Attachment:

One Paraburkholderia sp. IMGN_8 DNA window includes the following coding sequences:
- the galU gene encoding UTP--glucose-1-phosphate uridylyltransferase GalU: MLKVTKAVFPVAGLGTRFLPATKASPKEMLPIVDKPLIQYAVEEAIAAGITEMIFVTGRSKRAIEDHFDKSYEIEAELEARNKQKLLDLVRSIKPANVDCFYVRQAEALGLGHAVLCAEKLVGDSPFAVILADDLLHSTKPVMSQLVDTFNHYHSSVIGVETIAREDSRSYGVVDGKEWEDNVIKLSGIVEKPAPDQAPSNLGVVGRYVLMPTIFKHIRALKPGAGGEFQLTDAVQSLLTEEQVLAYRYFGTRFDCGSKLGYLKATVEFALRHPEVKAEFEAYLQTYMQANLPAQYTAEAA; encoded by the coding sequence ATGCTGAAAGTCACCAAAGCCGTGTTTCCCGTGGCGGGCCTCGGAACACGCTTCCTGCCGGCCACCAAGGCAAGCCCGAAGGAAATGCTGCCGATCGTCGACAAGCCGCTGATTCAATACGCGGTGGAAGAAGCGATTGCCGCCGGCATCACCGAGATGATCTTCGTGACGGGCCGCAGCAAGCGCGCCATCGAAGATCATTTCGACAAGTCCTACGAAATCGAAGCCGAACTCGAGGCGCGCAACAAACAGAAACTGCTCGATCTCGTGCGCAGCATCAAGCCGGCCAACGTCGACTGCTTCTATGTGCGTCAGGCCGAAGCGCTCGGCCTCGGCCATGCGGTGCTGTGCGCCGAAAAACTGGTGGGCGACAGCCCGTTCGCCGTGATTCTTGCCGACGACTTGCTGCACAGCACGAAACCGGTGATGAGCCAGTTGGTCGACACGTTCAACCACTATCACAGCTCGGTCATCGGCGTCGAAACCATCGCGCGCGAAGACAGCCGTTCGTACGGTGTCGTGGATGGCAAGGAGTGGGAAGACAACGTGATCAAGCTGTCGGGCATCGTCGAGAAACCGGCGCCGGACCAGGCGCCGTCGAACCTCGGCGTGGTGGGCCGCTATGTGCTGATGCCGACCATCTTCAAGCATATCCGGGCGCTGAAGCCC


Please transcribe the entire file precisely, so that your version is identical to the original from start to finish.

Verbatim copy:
One Paraburkholderia sp. IMGN_8 DNA window includes the following coding sequences:
- the galU gene encoding UTP--glucose-1-phosphate uridylyltransferase GalU: MLKVTKAVFPVAGLGTRFLPATKASPKEMLPIVDKPLIQYAVEEAIAAGITEMIFVTGRSKRAIEDHFDKSYEIEAELEARNKQKLLDLVRSIKPANVDCFYVRQAEALGLGHAVLCAEKLVGDSPFAVILADDLLHSTKPVMSQLVDTFNHYHSSVIGVETIAREDSRSYGVVDGKEWEDNVIKLSGIVEKPAPDQAPSNLGVVGRYVLMPTIFKHIRALKPGAGGEFQLTDAVQSLLTEEQVLAYRYFGTRFDCGSKLGYLKATVEFALRHPEVKAEFEAYLQTYMQANLPAQYTAEAA; encoded by the coding sequence ATGCTGAAAGTCACCAAAGCCGTGTTTCCCGTGGCGGGCCTCGGAACACGCTTCCTGCCGGCCACCAAGGCAAGCCCGAAGGAAATGCTGCCGATCGTCGACAAGCCGCTGATTCAATACGCGGTGGAAGAAGCGATTGCCGCCGGCATCACCGAGATGATCTTCGTGACGGGCCGCAGCAAGCGCGCCATCGAAGATCATTTCGACAAGTCCTACGAAATCGAAGCCGAACTCGAGGCGCGCAACAAACAGAAACTGCTCGATCTCGTGCGCAGCATCAAGCCGGCCAACGTCGACTGCTTCTATGTGCGTCAGGCCGAAGCGCTCGGCCTCGGCCATGCGGTGCTGTGCGCCGAAAAACTGGTGGGCGACAGCCCGTTCGCCGTGATTCTTGCCGACGACTTGCTGCACAGCACGAAACCGGTGATGAGCCAGTTGGTCGACACGTTCAACCACTATCACAGCTCGGTCATCGGCGTCGAAACCATCGCGCGCGAAGACAGCCGTTCGTACGGTGTCGTGGATGGCAAGGAGTGGGAAGACAACGTGATCAAGCTGTCGGGCATCGTCGAGAAACCGGCGCCGGACCAGGCGCCGTCGAACCTCGGCGTGGTGGGCCGCTATGTGCTGATGCCGACCATCTTCAAGCATATCCGGGCGCTGAAGCCC